In addition to that, the external PM brings a level of objectivity that is not always present with internal staff. This objectivity can bring improvement into development process and delivery of the project. He is closer to the development team, knows them better and is trusted. That helps him to transmit the communication with the decision makers to the programmers.

Know Who You Trust

To improve the delivery of the project and the quality of the product make a choice based on the required level of expertise. The PM for outsourced team should be a good communicator, flexible and attentive to the details. If the internal PM is totally qualified for that and has the necessary soft skills, the choice is obvious. If not, outsource. Incompetent management is the greatest damage that can be done to the project.

Unfortunately, even having a professional internal PM, he can be too overloaded with his own work. Burdened with more duties, he would poorly deliver in both: main work and the management of the new product. Apparently, in this situation outsourcing to an experienced project management vendor may be the best option. Especially, when comparing the cost of hiring a less experienced internal PM to cost of outsourcing.

Supplier vs Partner

Most software development companies based on the outsourcing model provide the same service. But, obviously, the same service doesn’t always mean the same result for the customer. The code quality, transparency of the processes, communication effectiveness and many other exponents differ from company to company. But one more thing worth paying attention to is an attitude of the supplier to a project.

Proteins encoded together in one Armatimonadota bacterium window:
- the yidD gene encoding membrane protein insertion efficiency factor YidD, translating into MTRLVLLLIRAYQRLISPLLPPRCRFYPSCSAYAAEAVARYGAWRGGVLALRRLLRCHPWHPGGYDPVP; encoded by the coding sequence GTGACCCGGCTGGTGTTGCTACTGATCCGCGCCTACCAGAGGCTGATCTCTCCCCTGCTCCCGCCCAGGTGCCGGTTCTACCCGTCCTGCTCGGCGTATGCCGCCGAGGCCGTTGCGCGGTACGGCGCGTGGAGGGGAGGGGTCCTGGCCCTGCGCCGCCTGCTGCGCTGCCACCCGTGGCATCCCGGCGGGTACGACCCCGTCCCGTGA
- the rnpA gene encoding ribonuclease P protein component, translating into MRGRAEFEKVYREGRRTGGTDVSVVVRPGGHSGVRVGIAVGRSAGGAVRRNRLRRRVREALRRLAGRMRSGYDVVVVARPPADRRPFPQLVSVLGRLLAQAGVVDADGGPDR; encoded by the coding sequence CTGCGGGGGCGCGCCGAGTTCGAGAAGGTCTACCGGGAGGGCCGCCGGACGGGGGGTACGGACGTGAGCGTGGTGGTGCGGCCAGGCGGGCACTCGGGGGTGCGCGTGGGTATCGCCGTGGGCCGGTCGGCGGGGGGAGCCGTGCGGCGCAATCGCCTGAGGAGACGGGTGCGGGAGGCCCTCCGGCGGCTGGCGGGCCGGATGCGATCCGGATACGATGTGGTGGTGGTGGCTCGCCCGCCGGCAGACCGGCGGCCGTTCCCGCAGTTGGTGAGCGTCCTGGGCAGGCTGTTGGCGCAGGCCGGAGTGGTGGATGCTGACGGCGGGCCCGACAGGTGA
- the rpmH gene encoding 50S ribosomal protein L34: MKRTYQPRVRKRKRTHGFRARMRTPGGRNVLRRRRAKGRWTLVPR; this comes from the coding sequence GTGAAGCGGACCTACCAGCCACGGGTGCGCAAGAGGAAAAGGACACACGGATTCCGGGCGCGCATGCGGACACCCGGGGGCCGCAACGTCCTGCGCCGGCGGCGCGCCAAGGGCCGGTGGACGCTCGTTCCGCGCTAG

An average service provider develops software on the agreed conditions. The client comes with his idea, designs, requirements and vision of how the product should be done. The service provider respects that and follows the wishes of the client. That kind is easy to work with. They are the ones you know what to expect from and ‘the ones you trust’. I call them performers. Those who get a project, write code and deliver what client has asked for. The only problem is that it isn’t always what the client has expected.

And there are companies that are more like advisors and consultants. They mostly choose the projects that would be interesting for them to work on. As a result, the developers feel responsible as if it was their own product. Those companies always give advices, consult and propose changes and improvements. I call it a partner attitude.

However, those suppliers can be hard to work with. For sure, they will consult you and try to improve your project. And of course that would involve some extra cost and time.

Know Who You Trust

It all depends on what has bigger priority: reduced cost and short time delivery or user-friendly and technically developed product. If the main goal is fast delivery, go with a performer. But if you want the supplier’s expertise, learn to trust your outsourcing partner.

Here I have a real-life story for you. Some company had a great designer who had previously performed well in other projects. But he had never made designs for IOS app before. To make the story short, the development team got designs from the person who hadn’t even read the manual.

The designer and the marketing team that had approved the designs got angry as the development team wanted to make changes. Without a doubt the business knoew their clients better than anybody else. The problem was that they didn’t want to cooperate with the developers who knew how to make a user-friendly application for those clients.

For better result choose expertise, innovative thinking combined with an experience. Trust those who care about your project as much as about their own.

After all, the choice to trust blindly those we know isn’t always the best strategy. We should always know whom to trust. First of all, check the provider’s expertise and experience, attitude to the project and the quality of his services. Ask for references, visit the company or do a small project together. Finding a reliable partner takes time. But the next step is to learn to trust his knowledge, experience and professionalism.

Happy outsourcing!

By Anna Muzychko